True confessions time: when I considered writing a historical romance, there was only one aspect that bothered me. I could not see myself writing the kind of graphic love scenes found in most romances today. I remembered how much mileage authors like Mary Stewart could get just from the moment their characters kissed. My favorite classic authors, including Jane Austen, managed to evoke lovely and sigh-inducing romances with even less. My goal was to write books that were rich with the joy and sizzle of the romance, while leaving the more explicit details to the reader’s imagination.
As I wrote the book, I also began to realize that because Geoffrey had been a clergyman, he would quite naturally approach his problems from a Christian perspective. As the third son, he was not expected to inherit his father’s title, and his decision to go into the church would have been quite in line with the times. But his occupation also gave me an avenue to explore some themes I hadn’t originally considered. Themes of love and forgiveness become more poignant when someone who has preached Christ for a living finds himself in a very challenging situation where rendering forgiveness to someone else is difficult indeed.
I’ve been a student of the Bible for years, and I approach most everything in life from a very positive perspective. I think that even explains why I love romance stories and those wonderful classic musicals—they have what we romance writers call “emotionally satisfying and optimistic” endings. We like to believe that things will work out in the end, that troubles can be overcome and problems solved. The hero and heroine work hard to achieve their happily ever after, and we as readers want them to get it.
As I continued writing my book, one day I had a surprising thought: “I think I’m writing an inspirational romance!” I hadn’t set out to do that, but the Bible says that “Out of the abundance of the heart the mouth speaketh.” What was so intrinsically a part of my life was bound to flow out in my writing.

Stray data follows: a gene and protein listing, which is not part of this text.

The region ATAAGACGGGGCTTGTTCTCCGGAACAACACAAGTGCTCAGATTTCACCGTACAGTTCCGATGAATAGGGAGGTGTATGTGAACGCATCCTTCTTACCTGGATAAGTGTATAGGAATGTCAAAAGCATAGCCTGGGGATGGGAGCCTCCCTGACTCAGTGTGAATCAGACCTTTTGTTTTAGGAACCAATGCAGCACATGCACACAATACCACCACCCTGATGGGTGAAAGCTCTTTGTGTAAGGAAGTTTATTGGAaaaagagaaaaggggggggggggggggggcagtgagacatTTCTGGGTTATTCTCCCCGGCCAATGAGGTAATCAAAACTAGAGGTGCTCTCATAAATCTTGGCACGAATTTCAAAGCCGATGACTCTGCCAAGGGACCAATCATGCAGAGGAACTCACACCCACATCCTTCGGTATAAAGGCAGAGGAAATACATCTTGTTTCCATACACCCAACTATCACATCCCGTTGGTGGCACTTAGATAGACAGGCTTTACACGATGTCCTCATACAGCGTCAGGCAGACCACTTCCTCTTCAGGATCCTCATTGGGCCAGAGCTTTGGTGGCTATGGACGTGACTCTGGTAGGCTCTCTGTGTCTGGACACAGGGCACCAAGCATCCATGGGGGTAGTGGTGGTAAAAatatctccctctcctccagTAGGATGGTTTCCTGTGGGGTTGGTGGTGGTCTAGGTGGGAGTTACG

At that point—more true confessions, here!—I figured I’d better read an inspirational romance to see if that’s what I was writing! I hadn’t actually read one before. So I went out and read a good cross-section from well-respected inspy authors, and the answer was—well, yes and no. Most people who have never read an inspirational romance worry that they will be too “preachy.” As I picked up my first inspy to read, I worried about that, too. Happily, that was not the case at all. I enjoyed them very much. But at times I missed what I call the “sizzle” of romance. I wanted my own books to explore more deeply those very real feelings and physical reactions that people have when they are falling in love.
So, I was left with a decision. What should I do? I could not ignore the Christian themes underlying my story, but at the same time, I did not want those themes to push the romance and the plot to the sidelines. So I decided to follow some very sound advice that I’d received from my fellow authors, and that was to write the kind of book that I personally would want to read. And that’s exactly what I did. I allowed my book to be influenced by the rich vocabulary of the classics I loved, by the joyous fun of the movies I loved, and by the heartfelt love for God that was in my soul. I just allowed the story to follow its own path.
It is a truth generally acknowledged that very few writers ever sell the first book they write. I was warned that I’d most likely have to write many books before I made my first sale, and I was prepared for that. In the end, however, my story turned out quite differently.
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